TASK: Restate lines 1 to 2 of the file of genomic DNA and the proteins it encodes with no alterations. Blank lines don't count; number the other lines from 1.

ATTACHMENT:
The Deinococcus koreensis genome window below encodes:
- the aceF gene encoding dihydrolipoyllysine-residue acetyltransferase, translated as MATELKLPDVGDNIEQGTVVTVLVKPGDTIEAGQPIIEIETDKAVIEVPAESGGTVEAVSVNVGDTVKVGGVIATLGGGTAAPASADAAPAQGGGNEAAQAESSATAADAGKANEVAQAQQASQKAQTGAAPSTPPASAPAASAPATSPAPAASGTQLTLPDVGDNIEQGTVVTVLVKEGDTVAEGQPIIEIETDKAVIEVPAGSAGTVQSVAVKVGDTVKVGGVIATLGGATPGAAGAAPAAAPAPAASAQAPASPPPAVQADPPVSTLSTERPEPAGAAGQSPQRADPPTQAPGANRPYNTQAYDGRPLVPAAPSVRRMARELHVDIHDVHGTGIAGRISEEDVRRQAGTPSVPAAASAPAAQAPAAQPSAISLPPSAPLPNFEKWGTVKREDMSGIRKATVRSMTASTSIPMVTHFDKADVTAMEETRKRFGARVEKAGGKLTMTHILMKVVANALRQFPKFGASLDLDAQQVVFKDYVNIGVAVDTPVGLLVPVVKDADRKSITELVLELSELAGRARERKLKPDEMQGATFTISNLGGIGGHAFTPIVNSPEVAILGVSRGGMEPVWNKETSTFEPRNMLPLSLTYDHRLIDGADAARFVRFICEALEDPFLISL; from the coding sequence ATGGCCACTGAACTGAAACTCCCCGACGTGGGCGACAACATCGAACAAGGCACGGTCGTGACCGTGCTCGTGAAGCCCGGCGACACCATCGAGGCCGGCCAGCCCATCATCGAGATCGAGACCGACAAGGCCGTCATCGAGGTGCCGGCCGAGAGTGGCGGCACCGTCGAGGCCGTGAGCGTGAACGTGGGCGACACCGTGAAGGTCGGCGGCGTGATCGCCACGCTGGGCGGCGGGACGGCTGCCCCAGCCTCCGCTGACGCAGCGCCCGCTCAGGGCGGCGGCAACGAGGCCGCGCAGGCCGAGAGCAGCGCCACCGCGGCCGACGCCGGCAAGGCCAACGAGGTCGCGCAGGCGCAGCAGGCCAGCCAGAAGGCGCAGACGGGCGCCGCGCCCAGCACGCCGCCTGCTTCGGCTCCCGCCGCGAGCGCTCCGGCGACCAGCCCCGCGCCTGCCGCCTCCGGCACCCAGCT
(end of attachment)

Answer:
The Deinococcus koreensis genome window below encodes:
- the aceF gene encoding dihydrolipoyllysine-residue acetyltransferase, translated as MATELKLPDVGDNIEQGTVVTVLVKPGDTIEAGQPIIEIETDKAVIEVPAESGGTVEAVSVNVGDTVKVGGVIATLGGGTAAPASADAAPAQGGGNEAAQAESSATAADAGKANEVAQAQQASQKAQTGAAPSTPPASAPAASAPATSPAPAASGTQLTLPDVGDNIEQGTVVTVLVKEGDTVAEGQPIIEIETDKAVIEVPAGSAGTVQSVAVKVGDTVKVGGVIATLGGATPGAAGAAPAAAPAPAASAQAPASPPPAVQADPPVSTLSTERPEPAGAAGQSPQRADPPTQAPGANRPYNTQAYDGRPLVPAAPSVRRMARELHVDIHDVHGTGIAGRISEEDVRRQAGTPSVPAAASAPAAQAPAAQPSAISLPPSAPLPNFEKWGTVKREDMSGIRKATVRSMTASTSIPMVTHFDKADVTAMEETRKRFGARVEKAGGKLTMTHILMKVVANALRQFPKFGASLDLDAQQVVFKDYVNIGVAVDTPVGLLVPVVKDADRKSITELVLELSELAGRARERKLKPDEMQGATFTISNLGGIGGHAFTPIVNSPEVAILGVSRGGMEPVWNKETSTFEPRNMLPLSLTYDHRLIDGADAARFVRFICEALEDPFLISL; from the coding sequence ATGGCCACTGAACTGAAACTCCCCGACGTGGGCGACAACATCGAACAAGGCACGGTCGTGACCGTGCTCGTGAAGCCCGGCGACACCATCGAGGCCGGCCAGCCCATCATCGAGATCGAGACCGACAAGGCCGTCATCGAGGTGCCGGCCGAGAGTGGCGGCACCGTCGAGGCCGTGAGCGTGAACGTGGGCGACACCGTGAAGGTCGGCGGCGTGATCGCCACGCTGGGCGGCGGGACGGCTGCCCCAGCCTCCGCTGACGCAGCGCCCGCTCAGGGCGGCGGCAACGAGGCCGCGCAGGCCGAGAGCAGCGCCACCGCGGCCGACGCCGGCAAGGCCAACGAGGTCGCGCAGGCGCAGCAGGCCAGCCAGAAGGCGCAGACGGGCGCCGCGCCCAGCACGCCGCCTGCTTCGGCTCCCGCCGCGAGCGCTCCGGCGACCAGCCCCGCGCCTGCCGCCTCCGGCACCCAGCT